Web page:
So let's turn this on its head for a moment. What happens when the powerful sibling is an asshole? Like, say, a high-ranking member of a fascist regime? How can a screw-up brother throw a wrench in that? By being too nice?
In the 1930s, the Nazis stormed into power in Germany and quickly set up shop. As a result, all of Adolf Hitler's buddies soon got top jobs, including Hermann Goering, who quickly moved up the ranks from head of the German Air Force in 1935 to being Hitler's number one man in 1941. Things were working out well for Hermann, except for two small things: The Allies quickly fighting back against German advances, and his fuckup brother, Albert Goering.
Via Daily Mail
He's the one with the mustache.
Unlike big brother Hermann, Albert wasn't exactly a fan of Nazis. In fact, he hated Nazism, particularly because of all the violent tactics Nazis used against people who opposed them, but also because it was possible his dad was Jewish (a Jewish aristocrat banged his mother about a year before he was born, and Albert looked a lot like him).
Assuming his godfather loved cigarette holders and had an ultra-smooth forehead.
So, Albert started doing some decidedly un-Nazi things. When some Jewish women were forced to clean a street, he went down and started helping them. And when a German officer stopped him and immediately recognized him as the brother of Hitler's right-hand man, he had everyone stop and go home.
Another time, when his Jewish mentor in business, Oskar Pilzner, was sent to a concentration camp, he used his brother's name to not just get Pilzner and his family set free, but also sent them out of Germany. When Hermann heard about what Albert did, he kept it quiet from his temperamental boss and stuck his brother at a small position at a factory outside of Germany so he couldn't cause any more good deeds for humanity.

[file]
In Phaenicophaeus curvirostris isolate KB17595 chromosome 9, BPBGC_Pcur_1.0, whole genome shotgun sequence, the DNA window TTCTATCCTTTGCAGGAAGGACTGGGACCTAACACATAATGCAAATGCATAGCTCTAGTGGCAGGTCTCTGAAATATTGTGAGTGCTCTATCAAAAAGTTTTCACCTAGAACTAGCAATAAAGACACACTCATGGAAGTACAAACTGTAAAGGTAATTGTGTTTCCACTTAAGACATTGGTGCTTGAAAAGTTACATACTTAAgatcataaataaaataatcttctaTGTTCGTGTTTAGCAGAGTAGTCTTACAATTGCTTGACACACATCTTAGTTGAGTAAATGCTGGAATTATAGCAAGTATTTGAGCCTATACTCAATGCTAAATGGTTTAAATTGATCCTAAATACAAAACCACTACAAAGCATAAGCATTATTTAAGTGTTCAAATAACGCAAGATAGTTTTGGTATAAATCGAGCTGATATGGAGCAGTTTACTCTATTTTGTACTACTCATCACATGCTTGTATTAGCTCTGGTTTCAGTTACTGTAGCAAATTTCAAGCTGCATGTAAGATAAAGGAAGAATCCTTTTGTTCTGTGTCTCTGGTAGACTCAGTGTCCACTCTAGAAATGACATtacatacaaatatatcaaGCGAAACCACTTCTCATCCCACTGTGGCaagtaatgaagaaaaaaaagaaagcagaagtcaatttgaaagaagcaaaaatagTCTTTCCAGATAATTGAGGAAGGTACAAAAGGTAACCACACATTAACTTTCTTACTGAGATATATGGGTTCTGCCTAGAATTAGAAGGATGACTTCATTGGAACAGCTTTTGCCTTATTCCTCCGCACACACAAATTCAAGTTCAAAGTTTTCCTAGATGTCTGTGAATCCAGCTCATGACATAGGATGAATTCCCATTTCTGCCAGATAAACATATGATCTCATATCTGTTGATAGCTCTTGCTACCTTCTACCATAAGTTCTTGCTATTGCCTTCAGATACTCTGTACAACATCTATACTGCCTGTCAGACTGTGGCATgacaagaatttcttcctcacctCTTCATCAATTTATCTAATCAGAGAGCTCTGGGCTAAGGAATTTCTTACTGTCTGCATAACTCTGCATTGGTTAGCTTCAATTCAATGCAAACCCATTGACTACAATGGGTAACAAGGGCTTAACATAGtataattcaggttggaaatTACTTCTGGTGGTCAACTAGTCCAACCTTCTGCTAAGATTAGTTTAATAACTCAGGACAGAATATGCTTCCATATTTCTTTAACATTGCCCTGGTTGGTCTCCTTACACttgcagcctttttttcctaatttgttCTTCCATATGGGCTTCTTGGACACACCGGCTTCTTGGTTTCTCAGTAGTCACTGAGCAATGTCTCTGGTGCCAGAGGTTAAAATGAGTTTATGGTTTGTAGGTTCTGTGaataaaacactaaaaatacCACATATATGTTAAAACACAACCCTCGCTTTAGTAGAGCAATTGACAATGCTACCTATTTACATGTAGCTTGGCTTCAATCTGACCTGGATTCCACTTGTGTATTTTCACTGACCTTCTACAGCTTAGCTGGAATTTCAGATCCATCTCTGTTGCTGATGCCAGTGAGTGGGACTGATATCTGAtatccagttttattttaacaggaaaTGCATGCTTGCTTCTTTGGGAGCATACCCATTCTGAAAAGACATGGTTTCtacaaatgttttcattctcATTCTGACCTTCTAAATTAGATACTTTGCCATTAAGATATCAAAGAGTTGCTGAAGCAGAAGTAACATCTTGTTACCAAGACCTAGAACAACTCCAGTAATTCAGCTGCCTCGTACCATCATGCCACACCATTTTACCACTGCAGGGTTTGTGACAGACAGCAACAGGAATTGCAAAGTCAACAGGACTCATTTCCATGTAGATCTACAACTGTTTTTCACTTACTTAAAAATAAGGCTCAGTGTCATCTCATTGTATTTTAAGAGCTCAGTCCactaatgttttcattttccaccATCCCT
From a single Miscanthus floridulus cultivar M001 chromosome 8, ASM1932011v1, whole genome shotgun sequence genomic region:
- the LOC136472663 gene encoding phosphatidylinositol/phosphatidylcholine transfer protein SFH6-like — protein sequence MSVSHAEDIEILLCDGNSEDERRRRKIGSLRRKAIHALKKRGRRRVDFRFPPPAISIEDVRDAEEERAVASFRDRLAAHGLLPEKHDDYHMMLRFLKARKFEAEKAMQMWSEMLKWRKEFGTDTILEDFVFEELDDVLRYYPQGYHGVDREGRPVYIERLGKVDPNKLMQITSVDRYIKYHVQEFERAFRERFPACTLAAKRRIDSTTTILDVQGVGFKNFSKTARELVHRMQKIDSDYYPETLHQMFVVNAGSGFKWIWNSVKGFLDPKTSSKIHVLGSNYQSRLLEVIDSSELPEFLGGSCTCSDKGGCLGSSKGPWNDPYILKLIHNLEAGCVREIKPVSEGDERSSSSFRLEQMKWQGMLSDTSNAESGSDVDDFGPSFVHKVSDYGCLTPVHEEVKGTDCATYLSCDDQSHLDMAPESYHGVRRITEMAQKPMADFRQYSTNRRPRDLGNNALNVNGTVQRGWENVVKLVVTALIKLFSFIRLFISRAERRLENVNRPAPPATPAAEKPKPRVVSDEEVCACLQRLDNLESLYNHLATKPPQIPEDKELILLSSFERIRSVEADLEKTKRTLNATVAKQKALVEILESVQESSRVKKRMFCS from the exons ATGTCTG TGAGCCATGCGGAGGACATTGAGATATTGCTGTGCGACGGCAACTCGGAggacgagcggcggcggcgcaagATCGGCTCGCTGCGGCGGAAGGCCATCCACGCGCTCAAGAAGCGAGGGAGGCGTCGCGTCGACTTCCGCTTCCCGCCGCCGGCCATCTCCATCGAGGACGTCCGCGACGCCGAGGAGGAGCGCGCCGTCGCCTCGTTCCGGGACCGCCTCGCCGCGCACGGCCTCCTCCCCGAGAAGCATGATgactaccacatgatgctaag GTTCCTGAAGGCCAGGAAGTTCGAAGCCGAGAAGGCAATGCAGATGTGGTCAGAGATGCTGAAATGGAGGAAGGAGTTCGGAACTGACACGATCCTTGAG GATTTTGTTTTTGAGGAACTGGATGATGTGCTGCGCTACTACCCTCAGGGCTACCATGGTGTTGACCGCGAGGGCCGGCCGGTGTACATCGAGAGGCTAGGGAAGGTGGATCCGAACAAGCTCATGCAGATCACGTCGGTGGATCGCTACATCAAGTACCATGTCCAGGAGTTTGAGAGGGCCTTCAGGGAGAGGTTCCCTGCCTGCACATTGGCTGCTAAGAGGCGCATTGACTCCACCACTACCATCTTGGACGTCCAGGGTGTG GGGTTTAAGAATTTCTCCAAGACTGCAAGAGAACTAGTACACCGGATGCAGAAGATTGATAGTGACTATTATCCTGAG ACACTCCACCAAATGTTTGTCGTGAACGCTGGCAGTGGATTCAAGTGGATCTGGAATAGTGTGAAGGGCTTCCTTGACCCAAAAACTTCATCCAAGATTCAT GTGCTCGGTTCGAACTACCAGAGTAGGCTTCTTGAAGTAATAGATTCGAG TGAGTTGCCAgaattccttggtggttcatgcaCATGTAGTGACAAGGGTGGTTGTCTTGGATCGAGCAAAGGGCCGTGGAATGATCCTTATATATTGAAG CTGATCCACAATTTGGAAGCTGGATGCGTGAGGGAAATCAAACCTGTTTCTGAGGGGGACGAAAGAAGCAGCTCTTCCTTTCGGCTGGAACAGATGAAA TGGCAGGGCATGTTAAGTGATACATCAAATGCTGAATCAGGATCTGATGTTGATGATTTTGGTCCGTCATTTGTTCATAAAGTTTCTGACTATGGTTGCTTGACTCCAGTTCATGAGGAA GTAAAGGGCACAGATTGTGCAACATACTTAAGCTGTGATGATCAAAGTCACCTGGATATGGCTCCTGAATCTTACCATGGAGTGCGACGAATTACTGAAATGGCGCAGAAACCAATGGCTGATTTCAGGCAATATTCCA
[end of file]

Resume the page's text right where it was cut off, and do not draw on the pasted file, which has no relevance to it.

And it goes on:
"'Brother?' I don't have a brother. Is that even a real word?"
Despite being relocated as a director of a remote Czechoslovakian factory, Albert still caused a lot of trouble by working even more aggressively against his country. He actually teamed up with the Czech resistance and helped sabotage his own factory while also forging his brother's signature on transit papers to help countless more Jews and dissidents escape out of Nazi-controlled territory. When he was caught doing this, all he had to do was phone up his brother, who bailed him out, much to Hermann's annoyance. And most famously, he sent for workers from concentration camps, where he then ordered the trucks on the way back to "mysteriously" break down, allowing the people to escape.
After the war, he was almost convicted of war crimes and was imprisoned for many years just because of his name, but so many of the Jewish survivors he saved came to his defense that he was let go. This was not the same for Hermann, the brother he pissed off numerous times. Hermann committed suicide during his trial in 1946.
"Screw you, Evil, I do what I want. You are not the boss of me."
As for Albert, he would go on to live a quiet and difficult life. But we like to think his final act summed him up: He was getting old and close to death, and he wanted to do something nice for his housekeeper. So he married her ... just so that when he died, she would keep getting a pension check as his widow.
For more the complete opposite, check out 6 People Who Secretly Ruled The World and The 6 Most Badass Families of All-Time.